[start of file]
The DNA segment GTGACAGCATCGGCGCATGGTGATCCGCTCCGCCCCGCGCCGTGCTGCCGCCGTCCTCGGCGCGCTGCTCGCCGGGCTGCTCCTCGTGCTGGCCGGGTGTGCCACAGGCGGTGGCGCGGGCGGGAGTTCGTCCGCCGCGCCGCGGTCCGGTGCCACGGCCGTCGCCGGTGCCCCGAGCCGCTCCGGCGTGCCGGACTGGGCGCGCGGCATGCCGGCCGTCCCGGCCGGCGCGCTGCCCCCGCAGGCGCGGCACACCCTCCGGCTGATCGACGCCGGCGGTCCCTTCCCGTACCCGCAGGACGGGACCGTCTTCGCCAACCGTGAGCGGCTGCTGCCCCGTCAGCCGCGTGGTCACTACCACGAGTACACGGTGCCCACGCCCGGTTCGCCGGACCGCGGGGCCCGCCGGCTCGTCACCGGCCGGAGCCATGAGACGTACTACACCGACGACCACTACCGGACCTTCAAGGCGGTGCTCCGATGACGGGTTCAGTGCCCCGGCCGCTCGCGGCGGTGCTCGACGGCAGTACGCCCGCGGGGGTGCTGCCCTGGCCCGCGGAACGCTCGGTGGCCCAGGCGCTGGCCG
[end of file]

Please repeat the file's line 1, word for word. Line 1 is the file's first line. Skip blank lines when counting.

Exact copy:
The DNA segment GTGACAGCATCGGCGCATGGTGATCCGCTCCGCCCCGCGCCGTGCTGCCGCCGTCCTCGGCGCGCTGCTCGCCGGGCTGCTCCTCGTGCTGGCCGGGTGTGCCACAGGCGGTGGCGCGGGCGGGAGTTCGTCCGCCGCGCCGCGGTCCGGTGCCACGGCCGTCGCCGGTGCCCCGAGCCGCTCCGGCGTGCCGGACTGGGCGCGCGGCATGCCGGCCGTCCCGGCCGGCGCGCTGCCCCCGCAGGCGCGGCACACCCTCCGGCTGATCGACGCCGGCGGTCCCTTCCCGTACCCGCAGGACGGGACCGTCTTCGCCAACCGTGAGCGGCTGCTGCCCCGTCAGCCGCGTGGTCACTACCACGAGTACACGGTGCCCACGCCCGGTTCGCCGGACCGCGGGGCCCGCCGGCTCGTCACCGGCCGGAGCCATGAGACGTACTACACCGACGACCACTACCGGACCTTCAAGGCGGTGCTCCGATGACGGGTTCAGTGCCCCGGCCGCTCGCGGCGGTGCTCGACGGCAGTACGCCCGCGGGGGTGCTGCCCTGGCCCGCGGAACGCTCGGTGGCCCAGGCGCTGGCCG